Mer­ck-part­nered biotech hands Roche its half-life ex­ten­sion tech as it piv­ots to im­muno-on­col­o­gy

It seems few can re­sist the rev­enue that can await a can­cer treat­ment.

Af­ter over a decade ex­tend­ing the half-life of med­i­cines for J&J, Genen­tech and oth­er large play­ers, Amu­nix is piv­ot­ing to de­vel­op el­e­ments of its plat­form in­to two ap­proach­es to im­muno-on­col­o­gy, one of which is an off-the-shelf al­ter­na­tive to CAR–T treat­ments. And they’re li­cens­ing a por­tion of the old­er tech­nol­o­gy to Roche for $40 mil­lion and $1.5 bil­lion in po­ten­tial mile­stones.

“Roche had been play­ing around with the tech for a tech as­sess­ment for quite a bit of time pri­or to my join­ing and they ob­vi­ous­ly like what they saw,” Ang­ie You, Amu­nix’s new CEO, told End­points News. 

Ang­ie You

Roche isn’t dis­clos­ing what drugs it will use on Amu­nix’s old plat­form, known as XTEN, for, but You said it will be for a “very cir­cum­scribed in­di­ca­tion and a very cir­cum­scribed tar­get.” It al­so won’t be in on­col­o­gy. The Swiss gi­ant had toyed with the half-life-ex­tend­ing plat­form for 4 or 5 years be­fore re­cent­ly giv­ing Amu­nix word they want­ed to li­cense it, You said.

Amu­nix will fun­nel that mon­ey in­to their emerg­ing im­muno-on­col­o­gy ap­proach. They first piv­ot­ed over a year ago, bring­ing in You as a new CEO and Rich Hey­man as chair­man, and soon ro­tat­ing out the rest of the C-suite.

That pe­ri­od al­so saw the biotech li­cense the new im­muno-on­col­o­gy plat­form to Mer­ck. With a sim­i­lar ap­proach to the one em­ployed by the re­cent­ly launched Were­wolf Ther­a­peu­tics, Amu­nix will try to get the body’s T cells to at­tack sol­id tu­mors with­out trig­ger­ing the tox­i­c­i­ty T cell en­gage­ment has caused in oth­er stud­ies. It takes the polypep­tide chains it once used to ex­tend half-lives and com­bines them with pro­teas­es to es­sen­tial­ly “mask” the drugs un­til they reach the tu­mor.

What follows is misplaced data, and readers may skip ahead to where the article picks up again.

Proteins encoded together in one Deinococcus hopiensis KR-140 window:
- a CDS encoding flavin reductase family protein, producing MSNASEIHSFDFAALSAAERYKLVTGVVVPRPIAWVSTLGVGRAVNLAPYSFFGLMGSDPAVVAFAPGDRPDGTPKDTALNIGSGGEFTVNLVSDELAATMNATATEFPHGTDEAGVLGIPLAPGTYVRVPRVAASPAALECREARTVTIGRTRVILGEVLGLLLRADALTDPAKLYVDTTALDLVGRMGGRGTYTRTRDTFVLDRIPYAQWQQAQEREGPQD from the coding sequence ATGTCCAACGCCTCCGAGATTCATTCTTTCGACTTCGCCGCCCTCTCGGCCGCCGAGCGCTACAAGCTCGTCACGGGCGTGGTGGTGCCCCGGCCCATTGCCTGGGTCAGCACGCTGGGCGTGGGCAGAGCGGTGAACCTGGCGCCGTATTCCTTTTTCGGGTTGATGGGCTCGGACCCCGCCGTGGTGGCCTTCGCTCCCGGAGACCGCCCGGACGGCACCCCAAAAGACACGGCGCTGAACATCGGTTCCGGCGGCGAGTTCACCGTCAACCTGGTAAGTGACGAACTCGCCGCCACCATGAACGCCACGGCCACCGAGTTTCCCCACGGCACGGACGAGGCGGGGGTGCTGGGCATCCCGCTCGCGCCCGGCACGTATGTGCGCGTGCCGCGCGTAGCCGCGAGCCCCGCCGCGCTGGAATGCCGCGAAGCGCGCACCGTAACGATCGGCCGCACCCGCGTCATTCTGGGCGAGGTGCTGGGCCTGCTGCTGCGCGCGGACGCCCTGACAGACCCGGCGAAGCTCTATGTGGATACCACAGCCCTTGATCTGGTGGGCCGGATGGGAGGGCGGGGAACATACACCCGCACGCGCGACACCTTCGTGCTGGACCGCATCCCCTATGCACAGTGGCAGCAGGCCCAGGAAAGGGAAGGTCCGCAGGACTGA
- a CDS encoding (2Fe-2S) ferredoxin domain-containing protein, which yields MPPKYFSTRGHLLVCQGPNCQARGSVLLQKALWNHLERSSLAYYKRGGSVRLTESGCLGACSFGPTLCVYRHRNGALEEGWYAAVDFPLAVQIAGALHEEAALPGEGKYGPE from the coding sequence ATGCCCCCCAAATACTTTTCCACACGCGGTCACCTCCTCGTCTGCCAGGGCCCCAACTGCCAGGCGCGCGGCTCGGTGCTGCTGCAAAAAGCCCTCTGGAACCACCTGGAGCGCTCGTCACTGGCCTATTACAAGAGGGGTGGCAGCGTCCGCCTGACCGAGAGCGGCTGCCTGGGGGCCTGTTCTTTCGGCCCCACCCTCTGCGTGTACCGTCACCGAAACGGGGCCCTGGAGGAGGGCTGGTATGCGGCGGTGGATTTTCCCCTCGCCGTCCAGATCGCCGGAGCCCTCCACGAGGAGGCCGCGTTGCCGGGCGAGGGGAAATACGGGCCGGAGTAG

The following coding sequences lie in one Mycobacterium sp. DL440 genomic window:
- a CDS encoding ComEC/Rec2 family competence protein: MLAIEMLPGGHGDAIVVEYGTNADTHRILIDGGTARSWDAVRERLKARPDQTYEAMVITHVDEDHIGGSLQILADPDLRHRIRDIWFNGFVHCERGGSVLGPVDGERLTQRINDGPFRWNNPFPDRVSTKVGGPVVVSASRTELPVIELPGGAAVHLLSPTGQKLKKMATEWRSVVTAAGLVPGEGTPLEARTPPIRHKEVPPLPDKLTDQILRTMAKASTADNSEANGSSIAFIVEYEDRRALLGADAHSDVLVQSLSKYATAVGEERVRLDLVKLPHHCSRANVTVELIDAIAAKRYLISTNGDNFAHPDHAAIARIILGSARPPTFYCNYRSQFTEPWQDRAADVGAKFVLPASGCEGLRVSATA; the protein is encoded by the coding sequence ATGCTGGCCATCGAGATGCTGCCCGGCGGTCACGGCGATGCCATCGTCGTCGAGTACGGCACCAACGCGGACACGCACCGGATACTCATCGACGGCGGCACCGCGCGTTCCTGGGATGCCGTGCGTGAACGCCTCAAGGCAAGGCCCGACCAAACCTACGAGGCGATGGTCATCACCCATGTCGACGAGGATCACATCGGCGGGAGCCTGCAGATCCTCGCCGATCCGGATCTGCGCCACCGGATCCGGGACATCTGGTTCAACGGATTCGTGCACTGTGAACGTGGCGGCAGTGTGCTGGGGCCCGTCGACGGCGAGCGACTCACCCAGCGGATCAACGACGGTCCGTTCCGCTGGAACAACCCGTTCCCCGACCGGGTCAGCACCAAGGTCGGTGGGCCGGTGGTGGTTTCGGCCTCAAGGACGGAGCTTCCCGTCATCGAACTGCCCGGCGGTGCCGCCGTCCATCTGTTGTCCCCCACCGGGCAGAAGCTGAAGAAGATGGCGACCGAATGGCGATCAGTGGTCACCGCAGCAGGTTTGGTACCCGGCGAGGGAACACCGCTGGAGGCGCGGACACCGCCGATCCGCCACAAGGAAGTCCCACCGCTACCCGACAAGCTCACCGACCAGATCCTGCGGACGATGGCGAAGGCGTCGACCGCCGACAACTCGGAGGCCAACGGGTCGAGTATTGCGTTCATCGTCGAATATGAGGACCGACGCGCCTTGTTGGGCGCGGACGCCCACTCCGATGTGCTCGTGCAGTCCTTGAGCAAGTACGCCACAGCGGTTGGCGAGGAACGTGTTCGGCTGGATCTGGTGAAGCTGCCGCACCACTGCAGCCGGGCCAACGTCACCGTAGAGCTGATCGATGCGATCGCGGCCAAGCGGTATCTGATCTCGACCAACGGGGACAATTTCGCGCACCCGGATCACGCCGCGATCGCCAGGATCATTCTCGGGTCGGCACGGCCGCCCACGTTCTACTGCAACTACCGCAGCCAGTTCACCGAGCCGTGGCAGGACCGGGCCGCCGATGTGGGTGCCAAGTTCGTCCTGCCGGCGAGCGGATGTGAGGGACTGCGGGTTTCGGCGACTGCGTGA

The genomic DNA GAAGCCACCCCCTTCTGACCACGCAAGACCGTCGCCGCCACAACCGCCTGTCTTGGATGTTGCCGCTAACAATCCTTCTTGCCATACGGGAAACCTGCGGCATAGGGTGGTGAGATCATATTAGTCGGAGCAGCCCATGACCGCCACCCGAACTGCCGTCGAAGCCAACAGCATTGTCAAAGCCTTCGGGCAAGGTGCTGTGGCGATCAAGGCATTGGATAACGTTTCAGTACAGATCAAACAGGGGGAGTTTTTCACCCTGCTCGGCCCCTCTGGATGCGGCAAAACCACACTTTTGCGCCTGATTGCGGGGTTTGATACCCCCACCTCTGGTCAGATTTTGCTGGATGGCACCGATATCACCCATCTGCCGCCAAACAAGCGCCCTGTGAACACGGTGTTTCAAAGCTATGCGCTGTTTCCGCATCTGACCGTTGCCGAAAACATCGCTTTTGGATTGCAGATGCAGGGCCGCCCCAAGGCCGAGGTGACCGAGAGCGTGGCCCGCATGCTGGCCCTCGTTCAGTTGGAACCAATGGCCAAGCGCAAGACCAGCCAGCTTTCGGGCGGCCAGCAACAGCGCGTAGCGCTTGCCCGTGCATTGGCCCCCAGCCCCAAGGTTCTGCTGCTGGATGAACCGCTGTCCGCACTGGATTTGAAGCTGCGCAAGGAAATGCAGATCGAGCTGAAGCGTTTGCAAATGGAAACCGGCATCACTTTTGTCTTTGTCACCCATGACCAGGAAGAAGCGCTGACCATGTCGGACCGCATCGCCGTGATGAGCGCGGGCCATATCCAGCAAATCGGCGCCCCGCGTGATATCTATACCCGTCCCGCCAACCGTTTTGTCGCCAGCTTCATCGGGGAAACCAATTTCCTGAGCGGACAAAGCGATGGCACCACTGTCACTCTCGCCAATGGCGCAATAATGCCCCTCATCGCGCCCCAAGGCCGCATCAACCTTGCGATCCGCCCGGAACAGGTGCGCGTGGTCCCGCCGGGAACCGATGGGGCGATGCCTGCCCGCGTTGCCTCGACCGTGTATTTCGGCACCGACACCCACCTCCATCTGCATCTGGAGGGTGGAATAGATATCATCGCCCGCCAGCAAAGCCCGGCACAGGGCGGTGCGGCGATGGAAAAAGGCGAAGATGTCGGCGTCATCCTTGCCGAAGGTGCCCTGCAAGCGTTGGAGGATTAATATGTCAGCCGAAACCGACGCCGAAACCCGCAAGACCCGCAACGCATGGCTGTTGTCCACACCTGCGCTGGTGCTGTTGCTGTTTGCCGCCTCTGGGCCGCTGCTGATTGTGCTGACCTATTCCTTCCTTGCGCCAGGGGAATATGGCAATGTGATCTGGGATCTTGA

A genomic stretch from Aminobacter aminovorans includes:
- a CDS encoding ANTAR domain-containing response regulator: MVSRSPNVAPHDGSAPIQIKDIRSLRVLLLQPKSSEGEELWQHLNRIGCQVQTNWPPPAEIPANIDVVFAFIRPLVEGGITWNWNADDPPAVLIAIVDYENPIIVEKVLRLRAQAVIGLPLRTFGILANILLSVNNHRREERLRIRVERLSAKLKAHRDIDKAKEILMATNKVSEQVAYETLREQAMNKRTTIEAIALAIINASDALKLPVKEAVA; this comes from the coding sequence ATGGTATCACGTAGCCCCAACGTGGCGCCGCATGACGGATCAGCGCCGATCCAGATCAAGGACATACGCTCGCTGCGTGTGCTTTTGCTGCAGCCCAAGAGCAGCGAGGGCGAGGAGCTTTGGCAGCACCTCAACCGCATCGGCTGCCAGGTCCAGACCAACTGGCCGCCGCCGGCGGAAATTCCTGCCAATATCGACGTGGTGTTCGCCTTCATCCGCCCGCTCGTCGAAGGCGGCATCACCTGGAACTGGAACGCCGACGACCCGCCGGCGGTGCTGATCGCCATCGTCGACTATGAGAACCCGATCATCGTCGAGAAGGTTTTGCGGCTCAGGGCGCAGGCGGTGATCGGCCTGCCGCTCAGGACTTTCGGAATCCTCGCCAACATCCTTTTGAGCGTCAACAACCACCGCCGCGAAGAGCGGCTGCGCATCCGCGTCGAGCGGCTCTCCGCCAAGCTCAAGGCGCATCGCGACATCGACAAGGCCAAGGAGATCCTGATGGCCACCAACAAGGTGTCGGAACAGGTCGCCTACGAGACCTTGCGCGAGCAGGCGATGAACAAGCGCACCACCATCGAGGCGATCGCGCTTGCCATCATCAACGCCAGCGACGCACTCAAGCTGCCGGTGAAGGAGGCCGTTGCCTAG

“We’re solv­ing the prob­lem of tox­i­c­i­ty,” You said.

Amu­nix lim­it­ed the Roche deal so it could con­tin­ue to li­cense its old­er plat­form for oth­er tar­gets and in­di­ca­tions, You said, part of an ef­fort to con­tin­ue draw­ing funds for the im­muno-on­col­o­gy ef­fort.

“We want­ed to make sure we had oth­er deals to col­lab­o­rate with big phar­ma,” she said.

Jean-Paul Clozel, Idorsia CEO (Patrick Straub/Keystone via AP Images)

Idor­si­a's brain bleed drug flunks PhI­II tri­al, a decade af­ter pre­vi­ous flop

Idorsia’s long journey with clazosentan came to an abrupt “unexpected result” Monday morning with a Phase III flop.

The Swiss biopharma said the drug did not meet the main goal of the late-stage REACT study, conducted in the US, Canada and Europe since early 2019.

The 409-patient trial tested the intravenous drug’s ability to prevent complications due to delayed cerebral ischemia following aneurysmal subarachnoid hemorrhage (aSAH), in which blood vessels in the brain narrow and blood accumulates around the brain’s surface, which then dials up the pressure on the brain.

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Kenji Yasukawa, Astellas CEO (Photographer: Akio Kon/Bloomberg via Getty Images)

Astel­las taps chief strat­e­gy of­fi­cer as next CEO to 'go on the ag­gres­sive'

Five years into its big R&D revamp, Astellas says it’s time for a changing of the guard.

Kenji Yasukawa, who took over as president and CEO in 2018, will step down to become chairman of the board in April, making room for Naoki Okamura to take over. Okamura joined the company in 1986 and has served in a variety of finance, business and strategy roles, including most recently as chief strategy officer.

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Clin­i­cal tri­al di­ver­si­ty da­ta show mis­match be­tween en­roll­ment and dis­ease preva­lence, GSK says

A lack of diversity in clinical trials has persisted despite decades of initiatives to try to turn the tide.

In a recent review of 17 years of clinical trials, drugmaker GSK found that there were some mismatches between the demographics of its US-based trials and how prevalent diseases were in those populations.

The results, the company says, will help GSK and others design studies that better represent epidemiological rates within races and ethnicities.